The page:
For The Dialog
EASTON, Md. – Becoming Catholic was nothing David Rath had considered before three years ago, even though he attended both Catholic Mass with his wife and twin children as well as Episcopal services every weekend.
The lifelong Episcopalian was content with his life and his job as headmaster of Ascension Episcopal School in Lafayette, La.
A series of events led him to change his faith and wind up as president of Ss. Peter and Paul Catholic School here. Those events began when a Brazilian cardinal named Jorge Mario Bergoglio was elected pope.
Soon Rath, along with many Catholics and non-Catholics alike, was enthralled by the man who chose Pope Francis as his name. “I love Pope Francis,” Rath said. “I love his openness, the love he professes.”
Good time to convert
The new pope’s humility and his caring attitude drew Rath toward the faith of his wife and children.
“I just knew that it was a good time for me to convert,” he said.
But he realized that meant he would have to change schools, since it might be awkward for a recently converted Catholic to lead an Episcopal school.
“I had no thoughts, really, about leading a Catholic school,” he said, and figured that he would become an administrator of a non-sectarian private school; he has strong experience in both faith-based and non-sectarian school administration.
Then he saw an ad for Ss. Peter and Paul, where the parish had decided to change its leadership model to a president-principal format.
Just before Rath was to have a phone interview with Easton officials, his father, Norris, died in Hagerstown, Md., where David Rath grew up. David Rath told them he would be in Maryland for his father’s funeral and could get to Easton for an in-person interview. The search committee agreed, and Rath emerged as their favorite for the new position.
“It sure seems like it was God’s plan,” Rath, 48, said of the circumstances that brought him to Easton.
But even God’s plan carries its share of challenges. For Rath, that means:
l helping develop the headmaster-principal’s format at Ss. Peter and Paul’s elementary and high school and working to present them as one school;
l developing an advisory board while learning a new governance system in which the pastor is the ultimate boss and the diocesan schools’ office makes some decisions, such as the school year;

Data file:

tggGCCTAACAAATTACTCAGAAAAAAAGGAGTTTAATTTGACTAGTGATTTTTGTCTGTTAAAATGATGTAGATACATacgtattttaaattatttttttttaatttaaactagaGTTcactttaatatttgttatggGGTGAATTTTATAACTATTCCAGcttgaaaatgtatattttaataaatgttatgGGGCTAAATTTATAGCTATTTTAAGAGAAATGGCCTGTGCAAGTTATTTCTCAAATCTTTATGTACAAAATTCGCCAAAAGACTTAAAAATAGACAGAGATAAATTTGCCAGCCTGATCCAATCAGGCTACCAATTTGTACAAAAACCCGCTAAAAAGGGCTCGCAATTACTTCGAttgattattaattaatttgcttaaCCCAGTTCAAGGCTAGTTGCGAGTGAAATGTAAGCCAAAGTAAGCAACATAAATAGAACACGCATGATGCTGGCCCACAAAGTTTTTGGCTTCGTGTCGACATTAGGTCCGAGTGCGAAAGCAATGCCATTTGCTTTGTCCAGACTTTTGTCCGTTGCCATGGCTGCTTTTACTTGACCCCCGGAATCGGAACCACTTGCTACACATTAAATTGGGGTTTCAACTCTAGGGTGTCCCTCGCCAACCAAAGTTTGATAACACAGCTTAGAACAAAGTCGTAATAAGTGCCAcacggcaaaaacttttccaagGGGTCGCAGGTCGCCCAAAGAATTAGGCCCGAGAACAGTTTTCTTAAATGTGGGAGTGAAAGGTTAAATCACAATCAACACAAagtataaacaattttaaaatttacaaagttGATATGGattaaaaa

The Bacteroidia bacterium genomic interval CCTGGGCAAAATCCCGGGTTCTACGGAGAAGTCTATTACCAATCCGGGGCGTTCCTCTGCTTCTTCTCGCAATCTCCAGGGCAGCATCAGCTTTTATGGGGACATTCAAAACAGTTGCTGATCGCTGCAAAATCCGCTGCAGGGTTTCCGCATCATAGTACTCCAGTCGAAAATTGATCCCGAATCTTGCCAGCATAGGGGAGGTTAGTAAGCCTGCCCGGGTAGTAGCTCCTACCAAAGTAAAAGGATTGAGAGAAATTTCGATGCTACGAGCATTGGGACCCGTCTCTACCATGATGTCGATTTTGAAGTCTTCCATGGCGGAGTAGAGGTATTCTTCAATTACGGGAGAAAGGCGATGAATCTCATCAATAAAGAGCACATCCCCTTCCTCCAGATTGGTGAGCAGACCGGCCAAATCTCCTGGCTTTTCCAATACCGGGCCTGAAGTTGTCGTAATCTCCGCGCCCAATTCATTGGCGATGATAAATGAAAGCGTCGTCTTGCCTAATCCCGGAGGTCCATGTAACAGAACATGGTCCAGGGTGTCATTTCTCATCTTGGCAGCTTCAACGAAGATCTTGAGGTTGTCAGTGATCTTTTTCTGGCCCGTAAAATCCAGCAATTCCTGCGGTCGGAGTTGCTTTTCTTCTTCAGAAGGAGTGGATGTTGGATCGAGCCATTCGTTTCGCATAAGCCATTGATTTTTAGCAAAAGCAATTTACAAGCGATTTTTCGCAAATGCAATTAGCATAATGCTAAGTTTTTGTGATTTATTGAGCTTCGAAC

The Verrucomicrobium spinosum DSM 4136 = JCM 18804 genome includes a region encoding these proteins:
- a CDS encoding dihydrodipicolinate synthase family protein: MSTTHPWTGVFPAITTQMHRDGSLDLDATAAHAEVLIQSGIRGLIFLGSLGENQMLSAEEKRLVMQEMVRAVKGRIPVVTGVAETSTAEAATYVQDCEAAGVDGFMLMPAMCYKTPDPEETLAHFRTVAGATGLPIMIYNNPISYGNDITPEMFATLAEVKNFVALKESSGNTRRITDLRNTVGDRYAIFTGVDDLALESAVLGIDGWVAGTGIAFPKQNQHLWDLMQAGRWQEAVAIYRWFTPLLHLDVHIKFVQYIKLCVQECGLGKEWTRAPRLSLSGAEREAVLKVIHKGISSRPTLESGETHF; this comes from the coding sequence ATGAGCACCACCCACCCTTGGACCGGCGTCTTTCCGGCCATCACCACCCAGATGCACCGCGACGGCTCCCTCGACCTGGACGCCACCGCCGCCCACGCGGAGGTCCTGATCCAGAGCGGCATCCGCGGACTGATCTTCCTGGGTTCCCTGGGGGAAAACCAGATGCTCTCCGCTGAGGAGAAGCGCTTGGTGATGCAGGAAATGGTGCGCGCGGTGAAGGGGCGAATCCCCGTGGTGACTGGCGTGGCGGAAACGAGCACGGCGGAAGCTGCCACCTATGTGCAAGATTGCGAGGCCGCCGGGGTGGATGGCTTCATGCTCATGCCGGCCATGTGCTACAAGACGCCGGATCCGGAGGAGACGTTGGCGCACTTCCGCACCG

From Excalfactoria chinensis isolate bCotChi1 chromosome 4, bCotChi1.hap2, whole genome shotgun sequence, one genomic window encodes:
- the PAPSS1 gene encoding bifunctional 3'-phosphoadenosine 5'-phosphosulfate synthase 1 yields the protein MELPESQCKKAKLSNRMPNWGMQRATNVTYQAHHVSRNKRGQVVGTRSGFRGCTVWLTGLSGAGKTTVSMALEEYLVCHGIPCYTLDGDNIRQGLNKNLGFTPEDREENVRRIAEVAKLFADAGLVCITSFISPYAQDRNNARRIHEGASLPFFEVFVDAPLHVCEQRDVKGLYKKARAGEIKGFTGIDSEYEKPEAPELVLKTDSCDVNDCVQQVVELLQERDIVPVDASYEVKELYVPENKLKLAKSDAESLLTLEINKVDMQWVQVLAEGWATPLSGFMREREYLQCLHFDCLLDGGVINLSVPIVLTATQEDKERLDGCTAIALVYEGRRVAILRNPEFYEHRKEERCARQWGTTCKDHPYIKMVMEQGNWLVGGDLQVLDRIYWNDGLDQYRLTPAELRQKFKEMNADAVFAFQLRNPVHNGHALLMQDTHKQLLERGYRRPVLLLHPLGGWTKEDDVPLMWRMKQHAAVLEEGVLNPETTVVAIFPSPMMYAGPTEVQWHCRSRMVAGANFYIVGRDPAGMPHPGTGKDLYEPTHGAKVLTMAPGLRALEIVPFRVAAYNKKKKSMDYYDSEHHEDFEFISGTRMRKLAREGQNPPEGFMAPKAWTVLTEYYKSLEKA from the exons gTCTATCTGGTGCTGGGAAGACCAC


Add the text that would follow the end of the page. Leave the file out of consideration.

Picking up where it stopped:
l promoting the school, which includes efforts to increase the high school population;
l fundraising and other marketing efforts;
l working with alumni and possibly forming an alumni council;
l and helping the parish and school communities to see their dependence on one another.
“The parish needs the school, and the school needs the parish,” he said.
On a personal level, it means a temporary separation from his wife of 22 years, Mary-Kay, who remains in Lafayette to sell their house there, and parenting their children, Maureen, who goes by Dolly, and William, sophomores at Ss. Peter and Paul High School.
The president-principal model removes “external relations” from the duties of the principals, which allows them to focus on their primary responsibility, the day-to-day operations of their campuses, Rath said. The president represents the school to the parish and the community, is the school’s chief fundraiser, and is liaison to alumni and the parish.
“I’m sort of the face of the school, spreading the good news about Ss. Peter and Paul School,” Rath said.
One of his biggest challenges will be to increase enrollment at the high school, which has 175 students. While he would eventually like to see an enrollment of 250 to 300, he acknowledges it will take some time just to reach 200 students.
Elementary school enrollment is around 360 students, Rath said.
He relies on his background at Ascension Episcopal to help instill the president concept at Ss. Peter and Paul. Ascension had three campuses with about 800 students.
But accountability differs sharply between Ascension and Ss. Peter and Paul. Ascension had an autonomous advisory board that set general policy and hired and fired the headmaster. Ss. Peter and Paul’s advisory board, which held its first meeting earlier this month, and Rath both report to Father James Nash, pastor.
“If something needs to be decided, I’m used to just doing it,” he said, citing his experience. “Now I have to ask, and I won’t always get a ‘yes.’”
This year is a transition as Rath learns the ins and outs of how Catholic schools operate and works with elementary school principal Connie Webster and high school principal Jim Nemeth.
He considers himself fortunate to remain in a faith-based school and its ability to rely on a common faith and prayer. And he remains in awe of Pope Francis.
“I admire his humility,” Rath said, recalling as an example how the pope traveled in Washington, New York and Philadelphia last September in a Fiat rather than a large SUV. “He lives very simply.”
In doing so, Rath said, Pope Francis lives what he preaches. That example is what led Rath to become Catholic.
“I probably would have remained Episcopalian, if not for Pope Francis,” he said. And he would not have come to Easton to be Ss. Peter and Paul Schools’ first president.